Despite being the 2nd biggest country in the world in landmass, Canada has a population 1/10th the size of the United States. As such, Canada has a tendency to be overlooked on the map, despite being a fascinating country.
How many Canada facts do you know? Here are some surprising things you may not know about the U.S. neighbor to the north:
1. The Canadian Head of State is Queen Elizabeth II
Here is one of the most interesting facts about Canada that surprises Americans. Did you know that the Canadian Head of State is still Queen Elizabeth II, the British monarch? Canada passed back and forth between French and British monarchs over the centuries before becoming an independent nation. The queen no longer “reigns’ over Canada, but she still plays a significant role in the government and in Canada’s national identity, and appears prominently on Canadian currency.
2. Winnie The Pooh Was Based On A Canadian Bear
In the year 1915, a black bear cub from Canada named Winnipeg, or “Winnie,” was donated to a zoo in London. Christopher Robin Milne, then a child, saw the bear cub and quickly decided it was one of his favorite animals in the park. His father, A.A. Milne, took this as part of the inspiration for his Winnie-the-Pooh stories.
3. The West Edmonton Mall is the largest in North America
The West Edmonton Mall, located in Edmonton, Alberta, once reigned as the largest shopping mall in the world, but now comes in only at tenth place. Nonetheless, it still possesses the second largest indoor amusement park on Earth, as well as the largest mall in North America. It held the #1 ranking on the planet until 2004, so those nine malls which now outsize it have been constructed all within the past decade.
Just how big is the West Edmonton Mall? Twenty thousand vehicles can park in its lots, and there are over 800 different stores and 23,000 employees. Between 60,000 and 150,000 shoppers come to the mall each day. Attractions include Galaxyland, a 24 ride indoor amusement park, complete with rollercoasters. There is also a large waterpark, a miniature golf course, several sea lions in an indoor lake, an ice hockey rink, a casino, a comedy club, and a major concert venue.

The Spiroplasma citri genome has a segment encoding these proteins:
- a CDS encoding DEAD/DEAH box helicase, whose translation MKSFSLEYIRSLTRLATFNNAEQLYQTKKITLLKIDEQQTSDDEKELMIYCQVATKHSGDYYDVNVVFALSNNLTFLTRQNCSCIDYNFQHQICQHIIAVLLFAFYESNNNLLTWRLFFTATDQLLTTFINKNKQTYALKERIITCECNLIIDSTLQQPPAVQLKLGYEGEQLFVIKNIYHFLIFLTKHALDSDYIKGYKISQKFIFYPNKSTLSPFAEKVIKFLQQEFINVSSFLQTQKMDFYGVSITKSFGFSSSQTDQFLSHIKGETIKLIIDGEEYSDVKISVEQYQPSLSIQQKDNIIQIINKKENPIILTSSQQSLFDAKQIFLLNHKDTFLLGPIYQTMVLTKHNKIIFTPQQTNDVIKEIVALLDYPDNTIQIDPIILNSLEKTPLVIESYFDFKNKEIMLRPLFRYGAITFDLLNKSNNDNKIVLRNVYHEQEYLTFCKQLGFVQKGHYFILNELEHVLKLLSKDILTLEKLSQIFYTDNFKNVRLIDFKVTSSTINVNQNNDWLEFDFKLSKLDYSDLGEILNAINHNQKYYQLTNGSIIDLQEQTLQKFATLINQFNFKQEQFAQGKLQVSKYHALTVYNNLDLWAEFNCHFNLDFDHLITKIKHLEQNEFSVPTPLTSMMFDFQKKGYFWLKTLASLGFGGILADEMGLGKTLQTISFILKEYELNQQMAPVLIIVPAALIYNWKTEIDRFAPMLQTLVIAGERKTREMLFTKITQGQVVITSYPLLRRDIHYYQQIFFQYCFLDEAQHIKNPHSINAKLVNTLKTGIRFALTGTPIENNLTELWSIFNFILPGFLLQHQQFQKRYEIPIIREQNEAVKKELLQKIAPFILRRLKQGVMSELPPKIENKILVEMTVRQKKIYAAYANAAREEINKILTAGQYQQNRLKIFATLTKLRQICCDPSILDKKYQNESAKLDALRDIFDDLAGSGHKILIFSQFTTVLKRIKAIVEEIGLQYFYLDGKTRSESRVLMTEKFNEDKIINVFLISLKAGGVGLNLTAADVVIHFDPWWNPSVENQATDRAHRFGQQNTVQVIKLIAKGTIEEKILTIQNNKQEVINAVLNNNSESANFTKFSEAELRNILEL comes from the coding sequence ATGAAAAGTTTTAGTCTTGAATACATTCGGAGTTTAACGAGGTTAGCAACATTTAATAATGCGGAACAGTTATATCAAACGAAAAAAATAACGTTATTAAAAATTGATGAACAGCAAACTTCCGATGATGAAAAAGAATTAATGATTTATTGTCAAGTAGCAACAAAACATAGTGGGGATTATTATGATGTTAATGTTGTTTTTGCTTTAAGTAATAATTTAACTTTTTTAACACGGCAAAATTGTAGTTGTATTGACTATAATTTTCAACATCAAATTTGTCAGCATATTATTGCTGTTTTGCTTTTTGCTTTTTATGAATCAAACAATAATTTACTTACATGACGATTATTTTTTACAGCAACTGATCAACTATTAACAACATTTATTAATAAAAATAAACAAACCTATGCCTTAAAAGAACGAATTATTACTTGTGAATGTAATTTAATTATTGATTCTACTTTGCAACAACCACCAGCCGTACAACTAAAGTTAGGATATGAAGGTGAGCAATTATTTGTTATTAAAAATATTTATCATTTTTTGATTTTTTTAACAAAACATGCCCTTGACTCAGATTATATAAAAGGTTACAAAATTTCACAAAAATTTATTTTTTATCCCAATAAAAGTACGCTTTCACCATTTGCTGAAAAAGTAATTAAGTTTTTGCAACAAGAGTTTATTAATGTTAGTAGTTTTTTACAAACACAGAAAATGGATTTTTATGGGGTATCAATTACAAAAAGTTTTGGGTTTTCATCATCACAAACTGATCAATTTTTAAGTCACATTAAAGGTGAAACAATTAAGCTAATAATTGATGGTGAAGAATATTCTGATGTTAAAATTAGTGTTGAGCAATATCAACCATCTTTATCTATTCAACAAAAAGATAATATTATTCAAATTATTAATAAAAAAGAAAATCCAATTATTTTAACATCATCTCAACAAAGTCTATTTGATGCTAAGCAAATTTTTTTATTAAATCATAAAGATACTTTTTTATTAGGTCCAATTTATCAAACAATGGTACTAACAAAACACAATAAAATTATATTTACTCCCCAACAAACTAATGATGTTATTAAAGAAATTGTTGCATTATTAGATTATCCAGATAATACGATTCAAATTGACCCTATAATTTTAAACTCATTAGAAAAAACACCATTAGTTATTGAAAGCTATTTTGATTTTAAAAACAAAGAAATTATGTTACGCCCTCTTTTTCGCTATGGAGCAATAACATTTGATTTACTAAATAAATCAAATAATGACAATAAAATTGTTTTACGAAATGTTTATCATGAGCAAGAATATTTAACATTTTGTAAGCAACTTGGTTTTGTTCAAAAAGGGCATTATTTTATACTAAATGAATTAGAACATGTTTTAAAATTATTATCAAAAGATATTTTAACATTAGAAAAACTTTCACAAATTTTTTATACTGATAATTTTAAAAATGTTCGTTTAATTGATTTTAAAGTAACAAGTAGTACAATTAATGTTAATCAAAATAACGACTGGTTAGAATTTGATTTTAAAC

4.Lowest Temperature Ever in North America was in Canada
The lowest temperature ever recorded in North America was in Canada in Snag, Yukon Territory. The record setting temperature was negative 63 degrees Celsius, and was recorded on February 3rd, 1947. Some parts of Canada are snow-covered for around six months out of every year.
5. Quebec City is the only Walled city in Canada & The United States
You may think of the concept of a walled city as a relic of bygone times, but Québec City still retains its ramparts today. That makes it the only remaining walled city in North America north of Mexico. The walls surround the Old Québec district of the city, which is also a World Heritage site. There are four gates currently in existence, several of which were demolished and had to be rebuilt. Only the Port Kent gate constructed in 1879 is still the original.
6. “Canada” was a linguistic error
The name “Canada” is an amusing linguistic error, resulting from a misunderstanding by Jacques Cartier, a French explorer. When Cartier was visiting the new world, the indigenous people attempted to invite him to visit their village. The word for “village” in the indigenous tongue was “kanata.” Cartier misunderstood, and believed they were referring to the entire country as “Kanata.” As such, he referred to the country as “Kanata,” which is how it received its current name, “Canada.”